Using the CRAP Test to Identify False News, Misinformation, and Alternative Facts Online

Session Description
With the rise of social media and the virtually continuous connection to the Internet, we have seen the spread of false information in many fields at an alarming rate; this is particularly true if a story or an article goes “viral”. Being correct, being accurate or being healthful are not criteria for going viral. False news can spread quickly.

Many of the health science fields—medicine, health, nutrition and fitness—are overrun with websites created by people with little to no science background and questionable credentials. Alternative facts and embellished information have been used in growing numbers by those in nutrition, health, supplement and fitness industry and most recently in government sources. Finding reliable online information and dependable resources can be challenging for students, faculty and the public at large. Teachers, professors, researchers and librarians can help by providing students with helpful easy-to-use research tools for them to use.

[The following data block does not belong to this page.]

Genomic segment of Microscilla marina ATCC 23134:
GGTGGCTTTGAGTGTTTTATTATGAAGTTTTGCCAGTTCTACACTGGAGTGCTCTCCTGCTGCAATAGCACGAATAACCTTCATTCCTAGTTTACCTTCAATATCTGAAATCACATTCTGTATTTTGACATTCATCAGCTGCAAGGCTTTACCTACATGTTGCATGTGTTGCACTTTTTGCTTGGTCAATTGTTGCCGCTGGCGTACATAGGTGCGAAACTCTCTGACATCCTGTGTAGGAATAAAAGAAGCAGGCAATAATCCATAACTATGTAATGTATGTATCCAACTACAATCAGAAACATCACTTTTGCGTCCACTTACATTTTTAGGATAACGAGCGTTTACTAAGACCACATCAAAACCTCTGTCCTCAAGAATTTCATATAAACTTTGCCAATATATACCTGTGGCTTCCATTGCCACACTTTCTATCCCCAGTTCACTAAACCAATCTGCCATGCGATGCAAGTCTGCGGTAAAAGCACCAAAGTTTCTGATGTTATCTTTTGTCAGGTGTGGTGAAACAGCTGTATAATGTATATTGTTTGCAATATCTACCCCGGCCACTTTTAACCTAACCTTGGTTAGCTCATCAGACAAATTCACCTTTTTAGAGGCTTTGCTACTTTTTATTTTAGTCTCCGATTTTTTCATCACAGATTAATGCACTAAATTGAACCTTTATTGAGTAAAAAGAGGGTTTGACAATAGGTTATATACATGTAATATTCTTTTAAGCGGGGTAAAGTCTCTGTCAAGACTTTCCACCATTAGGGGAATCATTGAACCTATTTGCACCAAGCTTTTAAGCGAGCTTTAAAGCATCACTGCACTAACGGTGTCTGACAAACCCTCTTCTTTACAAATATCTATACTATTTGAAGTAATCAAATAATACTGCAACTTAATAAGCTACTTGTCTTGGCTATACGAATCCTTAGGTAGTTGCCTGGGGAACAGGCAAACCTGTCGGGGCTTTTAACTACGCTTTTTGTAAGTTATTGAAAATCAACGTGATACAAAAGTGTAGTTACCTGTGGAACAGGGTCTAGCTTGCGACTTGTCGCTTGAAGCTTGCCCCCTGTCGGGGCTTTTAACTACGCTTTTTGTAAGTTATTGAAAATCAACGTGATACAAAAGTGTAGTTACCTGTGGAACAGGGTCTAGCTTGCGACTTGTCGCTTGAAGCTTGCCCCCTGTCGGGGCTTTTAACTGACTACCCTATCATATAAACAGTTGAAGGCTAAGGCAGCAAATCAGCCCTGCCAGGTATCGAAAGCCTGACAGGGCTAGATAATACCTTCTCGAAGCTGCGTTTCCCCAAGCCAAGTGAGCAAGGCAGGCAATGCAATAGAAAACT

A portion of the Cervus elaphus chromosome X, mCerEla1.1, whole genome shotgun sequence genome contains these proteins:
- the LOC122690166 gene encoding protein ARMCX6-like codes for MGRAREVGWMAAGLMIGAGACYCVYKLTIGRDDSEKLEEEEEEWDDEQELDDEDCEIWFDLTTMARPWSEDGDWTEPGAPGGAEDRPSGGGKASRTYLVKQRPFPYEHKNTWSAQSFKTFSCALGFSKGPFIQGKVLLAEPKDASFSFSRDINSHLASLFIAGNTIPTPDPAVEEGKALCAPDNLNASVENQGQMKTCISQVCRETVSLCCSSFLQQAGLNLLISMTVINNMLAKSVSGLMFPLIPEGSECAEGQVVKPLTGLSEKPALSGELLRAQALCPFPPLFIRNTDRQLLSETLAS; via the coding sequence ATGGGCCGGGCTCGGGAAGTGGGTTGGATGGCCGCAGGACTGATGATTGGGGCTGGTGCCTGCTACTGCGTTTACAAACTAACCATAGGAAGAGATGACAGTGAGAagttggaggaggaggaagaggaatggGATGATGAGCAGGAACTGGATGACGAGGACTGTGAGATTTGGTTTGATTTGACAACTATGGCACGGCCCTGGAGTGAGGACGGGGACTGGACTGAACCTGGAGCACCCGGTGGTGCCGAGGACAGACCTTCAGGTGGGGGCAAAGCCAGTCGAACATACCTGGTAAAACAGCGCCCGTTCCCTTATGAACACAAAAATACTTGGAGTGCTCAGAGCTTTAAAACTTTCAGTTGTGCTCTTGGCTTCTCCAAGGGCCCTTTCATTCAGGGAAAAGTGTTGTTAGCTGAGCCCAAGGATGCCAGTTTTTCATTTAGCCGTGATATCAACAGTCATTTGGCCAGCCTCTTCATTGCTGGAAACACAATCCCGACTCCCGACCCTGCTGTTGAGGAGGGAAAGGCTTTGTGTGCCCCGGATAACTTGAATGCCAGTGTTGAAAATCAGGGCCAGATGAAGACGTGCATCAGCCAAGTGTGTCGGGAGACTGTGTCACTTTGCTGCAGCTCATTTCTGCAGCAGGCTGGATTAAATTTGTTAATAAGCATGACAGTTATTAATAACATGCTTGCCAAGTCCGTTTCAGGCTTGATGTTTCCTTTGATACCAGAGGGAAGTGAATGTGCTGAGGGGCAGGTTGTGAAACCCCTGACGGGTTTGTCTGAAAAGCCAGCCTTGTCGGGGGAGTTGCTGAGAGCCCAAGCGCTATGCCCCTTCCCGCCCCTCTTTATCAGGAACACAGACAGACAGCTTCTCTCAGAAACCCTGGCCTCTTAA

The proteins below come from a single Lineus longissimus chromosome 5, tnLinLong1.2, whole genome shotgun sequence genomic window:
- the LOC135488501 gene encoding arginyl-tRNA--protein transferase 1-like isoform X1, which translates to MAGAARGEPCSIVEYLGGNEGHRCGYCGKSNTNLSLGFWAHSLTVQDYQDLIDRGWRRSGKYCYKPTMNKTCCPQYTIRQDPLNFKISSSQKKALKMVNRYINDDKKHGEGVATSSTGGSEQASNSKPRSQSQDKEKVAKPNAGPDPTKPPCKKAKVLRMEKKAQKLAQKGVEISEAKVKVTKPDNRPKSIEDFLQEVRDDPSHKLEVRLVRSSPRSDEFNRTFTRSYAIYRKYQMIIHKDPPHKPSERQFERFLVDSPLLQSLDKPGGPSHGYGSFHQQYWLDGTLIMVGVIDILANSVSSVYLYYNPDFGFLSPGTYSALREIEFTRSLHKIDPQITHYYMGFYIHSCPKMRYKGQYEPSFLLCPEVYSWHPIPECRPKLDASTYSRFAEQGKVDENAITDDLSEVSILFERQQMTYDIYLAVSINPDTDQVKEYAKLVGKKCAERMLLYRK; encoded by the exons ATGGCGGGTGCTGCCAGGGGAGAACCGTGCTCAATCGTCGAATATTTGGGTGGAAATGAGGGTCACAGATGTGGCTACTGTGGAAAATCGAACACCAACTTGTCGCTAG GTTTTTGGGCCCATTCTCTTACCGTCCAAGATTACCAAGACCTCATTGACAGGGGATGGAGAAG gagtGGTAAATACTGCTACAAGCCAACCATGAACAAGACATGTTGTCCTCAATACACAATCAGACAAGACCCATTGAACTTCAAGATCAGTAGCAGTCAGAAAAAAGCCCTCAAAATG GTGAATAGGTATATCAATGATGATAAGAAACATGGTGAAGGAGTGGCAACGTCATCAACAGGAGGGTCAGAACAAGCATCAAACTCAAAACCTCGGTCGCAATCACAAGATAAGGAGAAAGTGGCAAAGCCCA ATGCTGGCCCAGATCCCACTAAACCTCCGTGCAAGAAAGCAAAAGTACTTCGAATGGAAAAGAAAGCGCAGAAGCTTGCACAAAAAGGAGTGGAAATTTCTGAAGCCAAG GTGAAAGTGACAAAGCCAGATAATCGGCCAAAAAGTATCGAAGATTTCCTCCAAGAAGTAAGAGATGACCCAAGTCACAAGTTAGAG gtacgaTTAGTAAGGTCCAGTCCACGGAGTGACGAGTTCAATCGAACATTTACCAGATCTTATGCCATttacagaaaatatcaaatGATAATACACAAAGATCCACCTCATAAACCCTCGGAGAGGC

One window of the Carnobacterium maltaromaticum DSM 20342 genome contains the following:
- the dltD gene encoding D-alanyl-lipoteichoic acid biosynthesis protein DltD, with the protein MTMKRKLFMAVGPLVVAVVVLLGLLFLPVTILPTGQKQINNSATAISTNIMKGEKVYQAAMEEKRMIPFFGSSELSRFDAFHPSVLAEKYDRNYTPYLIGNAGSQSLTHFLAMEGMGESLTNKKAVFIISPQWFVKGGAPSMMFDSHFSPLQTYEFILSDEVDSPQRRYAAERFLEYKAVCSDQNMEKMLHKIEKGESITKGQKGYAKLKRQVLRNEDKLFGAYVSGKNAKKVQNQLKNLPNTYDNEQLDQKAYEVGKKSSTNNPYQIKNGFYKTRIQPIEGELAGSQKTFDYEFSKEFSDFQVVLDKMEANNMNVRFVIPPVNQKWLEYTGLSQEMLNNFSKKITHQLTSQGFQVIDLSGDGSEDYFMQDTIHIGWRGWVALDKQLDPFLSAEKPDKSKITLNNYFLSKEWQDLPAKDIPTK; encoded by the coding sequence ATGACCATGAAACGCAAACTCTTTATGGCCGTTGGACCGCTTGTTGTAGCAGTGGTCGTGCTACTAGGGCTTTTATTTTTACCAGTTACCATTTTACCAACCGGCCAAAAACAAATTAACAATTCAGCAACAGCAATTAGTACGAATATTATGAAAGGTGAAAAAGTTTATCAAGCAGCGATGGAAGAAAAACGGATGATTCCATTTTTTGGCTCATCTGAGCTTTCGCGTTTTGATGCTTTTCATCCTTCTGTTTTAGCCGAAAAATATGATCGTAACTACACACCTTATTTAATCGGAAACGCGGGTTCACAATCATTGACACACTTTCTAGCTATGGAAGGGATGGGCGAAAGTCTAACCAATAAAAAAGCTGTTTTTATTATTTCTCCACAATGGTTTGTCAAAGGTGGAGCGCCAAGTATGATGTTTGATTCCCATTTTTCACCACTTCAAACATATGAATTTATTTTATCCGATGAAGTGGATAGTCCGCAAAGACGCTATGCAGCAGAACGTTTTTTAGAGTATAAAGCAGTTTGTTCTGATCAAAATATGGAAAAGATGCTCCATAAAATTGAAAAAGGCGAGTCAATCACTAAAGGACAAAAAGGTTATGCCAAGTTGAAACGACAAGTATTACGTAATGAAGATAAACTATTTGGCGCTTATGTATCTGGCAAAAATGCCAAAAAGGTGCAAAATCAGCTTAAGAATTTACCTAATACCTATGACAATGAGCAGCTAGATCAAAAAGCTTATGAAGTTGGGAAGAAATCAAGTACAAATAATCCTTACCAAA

To assist college nutrition students in identifying how to find reliable resources, they were assigned to utilize a simple tool, the CRAP Test, as part of a “Nutrition in the News” assignment. For this assignment, students research and review current online news or website articles on health and nutrition topics and then post their thoughtful insights in the online discussion board to share with classmates. Student are also required to respond to several of their classmates’ posts. The well-liked course assignment was recently modified to require that students use the CRAP Test to research their own nutrition posts as well as an abbreviated version (CARP Checklist) to evaluate their classmates’ posts.

The CRAP Test is a helpful acronym that enables students and researchers to determine if a resource being viewed is a reliable one. The CRAP test abbreviations stand for Currency, Reliability, Authority/Accuracy, Purpose/Point of View. The test comes with a series of questions for the online researcher to answer when evaluating websites and web articles.

In this general session participants will learn about the CRAP test, a handy question list to use when evaluating online resources and the shortened CARP checklist to quickly check websites for usefulness and reliability. Participants will be invited to share their own ideas and resources for distinguishing reliable online information from false new and alternative facts. Participants will leave this session with tips to incorporate the easy-to-use reliability tools into online courses.

  • Kirsti Dyer, Columbia College, Sonora, California, USA
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